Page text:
woman

On the road again - destination Mansfeild

Daughter returned to Regional Victoria as we visited Mansfield Armchair Cinema on the 20th of November 2016.

It was a hot and muggy day when Ivan and I ventured down to Benalla country from Melbourne, our first destination being Lima East. On our way we stopped in at Bonny Doon for an upmarket pub lunch, which is one of the more swish meals we have tasted in the area. We were quite impressed. We then made our way off through the heat to Mansfield township for a brief sight see and a flyer drop. Much to our surprise, our new friends at the Mansfield Arm Chair Cinema (The MAC) had most of the major bases covered with the Daughter event prep. 

On our way 

On our way 

When evening came and we had missed the timing of the local winery we instead made our way into Lima East early, where our cabin and new but somewhat old friends awaited our arrival. Like last month when Daughter and Made In Melbourne Film Festival held a joint event in Swanpool, we stayed on at Pam and Ian's cosy farm, the cabin situated behind their home. As expected from previous visits we were treated well and welcomed with a meal and an interesting conversation on film and travel upon arrival. 

After dinner and more conversation it was quite late when Ivan and I got back to the cabin and we spent our night writing character breakdowns for NPG's next feature film, Friends, Foes and Fireworks. We wrote and threw ideas around while all comfy in the cabins bed, surrounded by the sounds of nature. When the next day rolled around and it was Sunday, the screening day, we again spent the morning writing on the verandah after being awoken by the sun rising over the paddocks. We enjoyed a few slices bread we had provided for us in the cabin by our hosts and anticipated meeting James and Katrina from the MAC over a lunch, which we had been kindly invited to.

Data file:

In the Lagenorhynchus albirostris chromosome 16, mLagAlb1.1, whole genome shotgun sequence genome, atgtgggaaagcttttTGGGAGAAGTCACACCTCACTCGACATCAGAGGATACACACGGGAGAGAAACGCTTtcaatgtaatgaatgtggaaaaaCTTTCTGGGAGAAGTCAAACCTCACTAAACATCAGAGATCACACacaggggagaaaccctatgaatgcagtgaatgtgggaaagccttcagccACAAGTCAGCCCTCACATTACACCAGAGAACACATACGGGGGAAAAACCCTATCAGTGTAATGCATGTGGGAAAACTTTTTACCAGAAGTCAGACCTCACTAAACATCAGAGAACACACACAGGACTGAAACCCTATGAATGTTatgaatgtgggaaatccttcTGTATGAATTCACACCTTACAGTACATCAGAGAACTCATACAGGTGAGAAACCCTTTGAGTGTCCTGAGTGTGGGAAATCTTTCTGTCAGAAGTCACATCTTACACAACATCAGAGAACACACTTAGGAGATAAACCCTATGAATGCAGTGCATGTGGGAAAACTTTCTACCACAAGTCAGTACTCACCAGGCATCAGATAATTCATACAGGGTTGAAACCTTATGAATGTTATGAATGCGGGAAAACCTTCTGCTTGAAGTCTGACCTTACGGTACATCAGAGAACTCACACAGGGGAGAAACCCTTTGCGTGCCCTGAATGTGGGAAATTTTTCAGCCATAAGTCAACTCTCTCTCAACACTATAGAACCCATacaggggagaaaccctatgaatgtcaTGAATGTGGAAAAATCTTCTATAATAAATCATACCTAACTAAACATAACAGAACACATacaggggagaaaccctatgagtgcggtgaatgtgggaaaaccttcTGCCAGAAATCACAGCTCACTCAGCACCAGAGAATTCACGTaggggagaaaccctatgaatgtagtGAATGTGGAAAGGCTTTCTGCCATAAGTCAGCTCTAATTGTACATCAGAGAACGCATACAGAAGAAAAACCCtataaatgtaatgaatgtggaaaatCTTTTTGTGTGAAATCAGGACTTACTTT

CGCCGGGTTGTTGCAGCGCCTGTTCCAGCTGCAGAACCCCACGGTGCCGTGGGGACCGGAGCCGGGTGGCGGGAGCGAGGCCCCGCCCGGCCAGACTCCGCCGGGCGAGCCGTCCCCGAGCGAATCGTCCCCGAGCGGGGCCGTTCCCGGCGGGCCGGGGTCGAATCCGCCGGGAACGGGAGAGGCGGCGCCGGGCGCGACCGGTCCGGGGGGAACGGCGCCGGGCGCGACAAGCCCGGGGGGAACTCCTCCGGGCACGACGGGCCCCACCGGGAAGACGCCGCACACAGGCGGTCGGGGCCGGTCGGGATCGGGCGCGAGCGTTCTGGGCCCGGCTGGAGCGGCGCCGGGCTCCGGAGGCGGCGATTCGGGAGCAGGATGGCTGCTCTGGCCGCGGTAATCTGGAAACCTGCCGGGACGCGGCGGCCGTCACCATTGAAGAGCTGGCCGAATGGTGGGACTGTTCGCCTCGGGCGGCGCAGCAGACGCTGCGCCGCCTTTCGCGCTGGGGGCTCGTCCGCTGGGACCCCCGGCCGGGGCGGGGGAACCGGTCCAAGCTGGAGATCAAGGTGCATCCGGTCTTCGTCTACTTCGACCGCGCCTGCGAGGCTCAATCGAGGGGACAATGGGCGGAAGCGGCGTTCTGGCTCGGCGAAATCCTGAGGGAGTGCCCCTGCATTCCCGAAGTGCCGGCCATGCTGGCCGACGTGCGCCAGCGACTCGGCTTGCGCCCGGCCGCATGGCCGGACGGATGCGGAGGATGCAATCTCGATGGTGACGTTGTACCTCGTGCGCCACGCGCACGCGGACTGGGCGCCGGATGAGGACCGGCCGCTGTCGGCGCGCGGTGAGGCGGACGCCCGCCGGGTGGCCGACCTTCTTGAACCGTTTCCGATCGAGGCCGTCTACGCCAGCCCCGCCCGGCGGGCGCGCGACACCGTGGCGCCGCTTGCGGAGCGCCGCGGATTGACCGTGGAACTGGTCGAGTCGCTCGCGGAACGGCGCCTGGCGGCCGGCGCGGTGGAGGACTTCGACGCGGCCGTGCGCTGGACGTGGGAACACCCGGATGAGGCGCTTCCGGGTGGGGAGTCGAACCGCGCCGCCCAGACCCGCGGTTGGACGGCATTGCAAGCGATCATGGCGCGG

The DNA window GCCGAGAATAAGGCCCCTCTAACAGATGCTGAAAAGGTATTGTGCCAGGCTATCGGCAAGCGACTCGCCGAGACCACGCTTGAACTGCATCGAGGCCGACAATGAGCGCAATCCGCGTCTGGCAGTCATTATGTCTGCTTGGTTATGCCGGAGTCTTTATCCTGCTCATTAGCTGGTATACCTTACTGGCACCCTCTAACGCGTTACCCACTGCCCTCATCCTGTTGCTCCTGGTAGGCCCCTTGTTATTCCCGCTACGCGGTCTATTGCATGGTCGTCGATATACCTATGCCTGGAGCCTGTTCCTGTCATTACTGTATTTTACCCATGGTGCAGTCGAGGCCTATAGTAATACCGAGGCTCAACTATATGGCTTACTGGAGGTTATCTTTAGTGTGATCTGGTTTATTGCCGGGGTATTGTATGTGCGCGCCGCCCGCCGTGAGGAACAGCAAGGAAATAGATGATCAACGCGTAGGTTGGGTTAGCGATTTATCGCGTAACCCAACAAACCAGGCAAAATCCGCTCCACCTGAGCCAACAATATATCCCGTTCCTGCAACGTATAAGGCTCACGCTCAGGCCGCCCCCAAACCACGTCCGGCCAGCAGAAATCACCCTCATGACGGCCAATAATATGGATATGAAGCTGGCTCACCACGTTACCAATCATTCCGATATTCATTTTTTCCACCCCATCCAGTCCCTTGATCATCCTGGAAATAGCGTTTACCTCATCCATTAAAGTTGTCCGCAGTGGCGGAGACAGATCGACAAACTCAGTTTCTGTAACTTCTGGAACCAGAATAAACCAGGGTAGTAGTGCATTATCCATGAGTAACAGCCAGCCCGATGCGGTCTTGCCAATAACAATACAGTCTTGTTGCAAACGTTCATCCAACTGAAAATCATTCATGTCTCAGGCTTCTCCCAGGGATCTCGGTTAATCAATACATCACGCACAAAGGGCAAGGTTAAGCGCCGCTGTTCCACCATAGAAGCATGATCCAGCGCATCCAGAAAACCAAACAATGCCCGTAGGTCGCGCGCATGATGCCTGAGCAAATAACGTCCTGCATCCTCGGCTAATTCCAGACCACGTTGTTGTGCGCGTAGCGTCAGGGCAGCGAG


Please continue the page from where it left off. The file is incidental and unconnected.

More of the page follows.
Me and Ivan with James and Katrina 

The heat continued that Sunday and did not let up. On arrival at The MAC we took our usual 'social media' snaps with the signage (don't laugh, they are valuable) and made our way into the air conditioned cinema, which was previously a tennis court. James and Katherine were so welcoming and we could not have asked for more generous new cinema friends. An equal tie with Pam and Ian! It must just be a quality bestowed on country folk, always so content and humble. 

Me with the MAC sign before heading in.

Together we walked across the road and to a local park where we found some shade and a table under a huge tree where we put down the esky and the platter of home made sandwiches our friends had prepared.  They had even packed wine in a cooler. What a perfect way to enjoy the area - with locals in a beautiful setting. It was so generous of our hosts to give Ivan and I, two strangers so much in exchange for a screening of films.